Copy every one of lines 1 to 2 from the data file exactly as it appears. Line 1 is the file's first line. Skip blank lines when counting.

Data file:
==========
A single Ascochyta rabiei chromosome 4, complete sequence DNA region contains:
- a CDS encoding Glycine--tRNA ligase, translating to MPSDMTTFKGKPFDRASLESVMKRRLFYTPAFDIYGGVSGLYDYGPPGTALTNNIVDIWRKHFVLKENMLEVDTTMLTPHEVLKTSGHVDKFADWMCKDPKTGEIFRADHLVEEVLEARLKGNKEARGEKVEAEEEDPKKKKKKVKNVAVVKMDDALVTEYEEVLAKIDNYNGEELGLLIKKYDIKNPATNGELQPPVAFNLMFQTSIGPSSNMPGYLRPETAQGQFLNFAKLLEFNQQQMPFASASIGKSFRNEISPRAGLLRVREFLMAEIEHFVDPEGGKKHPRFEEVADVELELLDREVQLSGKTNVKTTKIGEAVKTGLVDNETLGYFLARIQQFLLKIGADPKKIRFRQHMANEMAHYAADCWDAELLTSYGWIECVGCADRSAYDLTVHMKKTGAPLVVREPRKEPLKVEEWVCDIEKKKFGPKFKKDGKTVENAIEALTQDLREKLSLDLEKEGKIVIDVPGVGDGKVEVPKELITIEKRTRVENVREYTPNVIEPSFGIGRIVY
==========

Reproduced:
A single Ascochyta rabiei chromosome 4, complete sequence DNA region contains:
- a CDS encoding Glycine--tRNA ligase, translating to MPSDMTTFKGKPFDRASLESVMKRRLFYTPAFDIYGGVSGLYDYGPPGTALTNNIVDIWRKHFVLKENMLEVDTTMLTPHEVLKTSGHVDKFADWMCKDPKTGEIFRADHLVEEVLEARLKGNKEARGEKVEAEEEDPKKKKKKVKNVAVVKMDDALVTEYEEVLAKIDNYNGEELGLLIKKYDIKNPATNGELQPPVAFNLMFQTSIGPSSNMPGYLRPETAQGQFLNFAKLLEFNQQQMPFASASIGKSFRNEISPRAGLLRVREFLMAEIEHFVDPEGGKKHPRFEEVADVELELLDREVQLSGKTNVKTTKIGEAVKTGLVDNETLGYFLARIQQFLLKIGADPKKIRFRQHMANEMAHYAADCWDAELLTSYGWIECVGCADRSAYDLTVHMKKTGAPLVVREPRKEPLKVEEWVCDIEKKKFGPKFKKDGKTVENAIEALTQDLREKLSLDLEKEGKIVIDVPGVGDGKVEVPKELITIEKRTRVENVREYTPNVIEPSFGIGRIVY